Forty years after his first drug bust in 1967, Keith Richards is still testing the limits of the law. But, as one would expect of a 63-year-old, the substances in question have changed over the years. So it was that, before an enraptured audience at the O2 Centre on Tuesday night, the pirate-captain of the Rolling Stones smoked a cigarette. Now that’s what I call rock’n’roll.
In an unforgiving light, the Stones of 2007 can look like a collision between delivery vans from a wig shop and a latex factory. But that’s not bad for a quartet with a combined age of 253. When the band formed in 1962, Harold Macmillan was prime minister. Indeed, Macmillan was only two years older then than Charlie Watts is now — although I doubt Supermac would have looked as cool behind a drum kit.
‘It’s taken us 40 years to get from Richmond down to Greenwich,’ drawled Mick Jagger in his shimmering frock-coat. Longer, actually; but nobody was quibbling with a superstar who, at an age when many men are getting hip replacements, still has the snake hips of an ageing Nijinsky, who simply refuses to stop moving, a perpetuum mobile of pop.
From the first, mesmeric chords of ‘Start Me Up’, Richards coaxing the magic from his guitar like a tribal shaman, this was a reliable and familiar set, expertly executed by the best in the business. For many, many years, the Stones have been putting on a show, rather than playing a gig. The difference is essential. This was all about celebration, and immutable continuity, not the generation gaps that used to be so important. Pop was invented to divide father and son: now, funnily enough, it is one of the things that binds them together. The Stones could not have imagined the world of MP3 file-sharing and downloading when they started out, but they understand it very well today.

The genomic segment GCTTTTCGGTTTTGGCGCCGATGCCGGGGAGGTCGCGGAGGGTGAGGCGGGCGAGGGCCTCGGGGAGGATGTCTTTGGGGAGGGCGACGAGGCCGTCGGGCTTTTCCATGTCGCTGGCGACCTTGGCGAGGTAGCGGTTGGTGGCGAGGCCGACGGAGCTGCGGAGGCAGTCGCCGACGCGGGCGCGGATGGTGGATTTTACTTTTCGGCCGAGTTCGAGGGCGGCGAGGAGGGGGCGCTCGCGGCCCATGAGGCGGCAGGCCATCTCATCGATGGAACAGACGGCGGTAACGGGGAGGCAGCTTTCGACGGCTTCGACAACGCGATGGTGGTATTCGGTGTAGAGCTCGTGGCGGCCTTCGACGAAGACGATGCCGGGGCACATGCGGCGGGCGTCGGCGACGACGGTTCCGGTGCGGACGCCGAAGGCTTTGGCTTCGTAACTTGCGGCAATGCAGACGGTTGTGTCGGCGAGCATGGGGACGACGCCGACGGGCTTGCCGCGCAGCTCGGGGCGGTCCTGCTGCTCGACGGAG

Thus, the group that once delivered a sharp jab to the solar plexus of the Establishment now performs a ritual in its homeland every few years that has become a beloved fixture in the English social calendar. These days the audience hold up Blackberries and mobile phones rather than their lighters. There are no Camberwell carrots, and little shagginess in the throng. But the songs and the spirit remain the same for the punters who longed in their youth to be Mick, or Keith, or Marianne, or Bianca, and have not forgotten that longing.
After ‘Rough Justice’ from the band’s most recent album, A Bigger Bang, the inspiration of their two-year tour, it was back in time to ‘Rocks Off’, the opening track from 1972’s Exile on Main Street. ‘How does the ending go on that?’ mused Jagger, rather sweetly. But he hadn’t forgotten a single note of ‘Let It Bleed’, which he performed beautifully, to the accompaniment of his own acoustic guitar.
Mick paid homage to James Brown with ‘I’ll Go Crazy’. Keef parried with 1969’s ‘You Got the Silver’, the first Stones song on which he performed lead vocals (said to be a poem to Anita Pallenberg). He does a mean blues vocal, does Keef. Jagger is all about the will to stay young; Richards, crumpled and majestic, with bits and chains hanging off him, is all about the will to stay alive. Both are compelling to behold.
Then, in a coup de théâtre as obvious as it was effective, the stage floated on rails into the centre of the venue, turning an arena concert into something a bit more intimate. ‘Respectable’ from Some Girls was followed by ‘Satisfaction’, ‘Honky Tonk Women’, ‘Sympathy for the Devil’ and (my own favourite) ‘Paint It Black’. As Jagger bounced up and down incorrigibly, implacably, to ‘Jumping Jack Flash’, the numbers 102, 104, 106 were projected behind him. Is this the age Sir Mick will be when he finally retires?
Indeed, with vitamins, medical advances and daily Pilates is there any reason why he should ever retire? My six-year-old son asked me the other day what I was doing this week, and I said I was seeing the Rolling Stones. ‘Oh, yes,’ he said. ‘Like the Beatles. But more rock’n’roll.’ That’s spot-on. And doubtless, in a few years’ time, when the Stones roll back into town, he and his younger brother will have the chance to see for themselves.